The city that used to burn on the night before Halloween as mischief-makers torched abandoned buildings has largely doused its Devil's Night by mobilizing tens of thousands of citizens and law-enforcement personnel each year to patrol city neighborhoods.
"It's unfortunate of course that we have to do this, but this is the hand we're dealt," said Luther Keith, executive director of ARISE Detroit!, a coalition of community groups hoping to keep Detroit safe from fires and vandalism around Halloween.
At its peak in 1984, 810 fires were reported in Detroit from Oct. 29 to 31, fueled by, among other things, Devil's Night's growing notoriety and the city's large number of abandoned buildings.
But the number of blazes has dropped - 147 fires were reported last year for the three days ending Oct. 31, up from the 113 reported in 2006 and 121 in 2005.
That's in part thanks to volunteers and law enforcement officials who patrol neighborhoods and monitor abandoned buildings starting the night of Oct. 29, part of what has been called Angels' Night since the 1990s.
This year, officials worry that the national foreclosure crisis, and a spate of vacant homes left in its wake, could be tempting targets for arsonists. Detroit ranked as the 14th hardest-hit metropolitan area in the third quarter of this year by foreclosure listing service RealtyTrac Inc.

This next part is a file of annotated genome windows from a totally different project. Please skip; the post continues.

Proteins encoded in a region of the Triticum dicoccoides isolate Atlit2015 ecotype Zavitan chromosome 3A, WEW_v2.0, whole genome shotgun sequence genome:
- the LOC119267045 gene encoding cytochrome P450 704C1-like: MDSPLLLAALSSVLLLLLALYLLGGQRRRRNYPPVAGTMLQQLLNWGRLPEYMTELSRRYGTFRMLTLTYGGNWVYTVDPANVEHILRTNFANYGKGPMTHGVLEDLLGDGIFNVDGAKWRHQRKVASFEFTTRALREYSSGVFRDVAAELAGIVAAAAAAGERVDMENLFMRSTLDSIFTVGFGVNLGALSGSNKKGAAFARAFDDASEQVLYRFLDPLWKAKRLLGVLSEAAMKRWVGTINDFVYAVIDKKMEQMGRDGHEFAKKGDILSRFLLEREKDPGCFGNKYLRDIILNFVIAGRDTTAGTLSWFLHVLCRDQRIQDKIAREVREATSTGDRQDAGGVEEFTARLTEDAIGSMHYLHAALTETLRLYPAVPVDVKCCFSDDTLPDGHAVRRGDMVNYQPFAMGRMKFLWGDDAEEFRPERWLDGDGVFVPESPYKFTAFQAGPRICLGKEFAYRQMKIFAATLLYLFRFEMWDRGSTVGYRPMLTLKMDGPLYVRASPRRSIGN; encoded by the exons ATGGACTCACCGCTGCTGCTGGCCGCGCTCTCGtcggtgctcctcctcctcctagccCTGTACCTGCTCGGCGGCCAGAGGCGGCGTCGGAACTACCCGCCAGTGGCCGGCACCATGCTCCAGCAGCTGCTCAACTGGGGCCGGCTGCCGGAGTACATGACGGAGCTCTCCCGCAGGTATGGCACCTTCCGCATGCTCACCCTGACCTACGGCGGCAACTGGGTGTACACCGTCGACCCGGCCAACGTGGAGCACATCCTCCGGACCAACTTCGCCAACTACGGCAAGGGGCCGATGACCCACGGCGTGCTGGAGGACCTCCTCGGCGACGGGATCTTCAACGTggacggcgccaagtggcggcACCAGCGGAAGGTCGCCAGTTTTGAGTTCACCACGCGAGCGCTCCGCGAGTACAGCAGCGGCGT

About 35,000 volunteers have signed up with the city for this year's Angels' Night, and about 50,000 people will volunteer, said Daniel Cherrin, a spokesman for Mayor Ken Cockrel Jr. The city also imposes a youth curfew and takes other preventative measures.
"It's a testament to Detroiters that we understand that we have to be proactive," Keith said. "We can't afford complacency by any means."
Personnel from the city's fire and police departments will be joined this year by state and federal agencies, as well as 25 volunteers from the Michigan Army National Guard, some of whom will patrol in uniform.
Richard Smith, 67, has participated in anti-arson patrols and other volunteer activities for more than two decades in northwest Detroit's middle-class Grandmont neighborhood. He said three homes on his block have been abandoned due to foreclosure in the last couple of years.
"At this point, the best that we can hope for is that someone will keep an eye on those homes and report any possible incidents," the retired city elections worker said.
Cockrel said at a Wednesday news conference that the foreclosure crisis's impact in Detroit "means the problem is a bit more acute this year."
The success of Angels' Night in Detroit has inspired a similar program in Saginaw, another Michigan city that has grappled with arson and the resulting negative publicity.
Angels' Night debuted there a year ago with 2,000 volunteers and reduced the number of fires on the nights around Halloween from over 60 in 2006 to 14 last year, said Marcia Rabideau, chairwoman of Saginaw Arson Watch, which organizes the program with the city.
With 3,500 volunteers signed up to help this year, Rabideau says she hopes to further reduce arson. "We're hoping to get to zero, so that's our goal," she said.